False (-) TST: Host Factors
infections live attenuated virus vaccinations (measles, mumps, polio, varicella) metabolic derangements nutritional factors lymphoid organ diseases coricosteroids immunosuppressive agents age (newborns, elderly) advanced TB infection stress complete anergy
False (-) TST: Tuberculin Factors
improper storage (light, heat) improper dilution chemical denaturation contamination adsorption into syringe (controlled with Tween 80)
False (-) TST: Administration Factors
too little antigen delayed administration after drawing into syringe too deep
False (-) TST: Reading and Recording Factors
inexperienced reader conscious or unconscious bias error in recording
The tuberculin solution must be stored at _____.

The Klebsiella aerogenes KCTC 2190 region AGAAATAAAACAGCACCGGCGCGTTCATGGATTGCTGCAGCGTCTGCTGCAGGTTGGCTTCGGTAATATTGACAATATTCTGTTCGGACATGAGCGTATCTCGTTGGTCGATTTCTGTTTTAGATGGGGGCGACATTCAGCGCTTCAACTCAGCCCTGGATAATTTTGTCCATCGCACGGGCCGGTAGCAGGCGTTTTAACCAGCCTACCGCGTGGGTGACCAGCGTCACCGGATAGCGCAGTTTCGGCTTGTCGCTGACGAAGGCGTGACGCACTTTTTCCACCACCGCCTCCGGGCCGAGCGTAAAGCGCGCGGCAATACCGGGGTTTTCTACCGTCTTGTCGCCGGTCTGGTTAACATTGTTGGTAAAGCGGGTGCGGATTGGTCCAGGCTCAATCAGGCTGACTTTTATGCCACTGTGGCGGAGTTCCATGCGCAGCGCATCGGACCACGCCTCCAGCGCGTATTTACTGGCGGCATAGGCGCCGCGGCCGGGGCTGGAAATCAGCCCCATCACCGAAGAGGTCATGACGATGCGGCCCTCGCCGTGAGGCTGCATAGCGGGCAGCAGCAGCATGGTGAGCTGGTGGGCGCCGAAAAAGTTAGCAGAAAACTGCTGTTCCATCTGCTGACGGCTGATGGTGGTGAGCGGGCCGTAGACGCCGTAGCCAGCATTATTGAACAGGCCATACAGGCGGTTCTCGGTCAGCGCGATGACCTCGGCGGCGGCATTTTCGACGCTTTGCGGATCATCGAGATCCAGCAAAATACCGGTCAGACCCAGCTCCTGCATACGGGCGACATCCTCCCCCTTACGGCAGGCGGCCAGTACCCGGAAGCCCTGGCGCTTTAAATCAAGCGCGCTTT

(+) TST: populations with no risk factors
≥ 15 mm
(+) TST: high risk populations
≥ 10 mm
(+) TST: ≥ 5 mm
HIV (+) close contact CXR with untreated TB organ transplant immunosuppression
_____ is the inability to react to a TST because of a weakened immune system.
_____ is the change from a (-) to a (+) TST result.
Skin Test Conversion
_____ can distinguish latent TB from previous BCG vaccination.
_____ is preferred for childern < 5 y.o.
IGRA is preferred for children who _____.
have receivedd BCG are unlikely to return for reading
IGRA results are available within _____.
IGRA blood samples should be processed within _____.
_____ of blood is needed to perform IGRA.
The only finding that may be highly suggestive of TB infants and children is the _____ found in miliary TB.
uniform stippling of both lungs
Gastric AFB is only (+) in _____ of cases.
Primary Complex CXR Findings
parenchymal involvement (primary focus) lymphangitis localized pleural effusion regional lymphadenitis
_____ is the most common CXR finding in children with TB.
Proper Exposure for CXR
PTB CT Scan Findings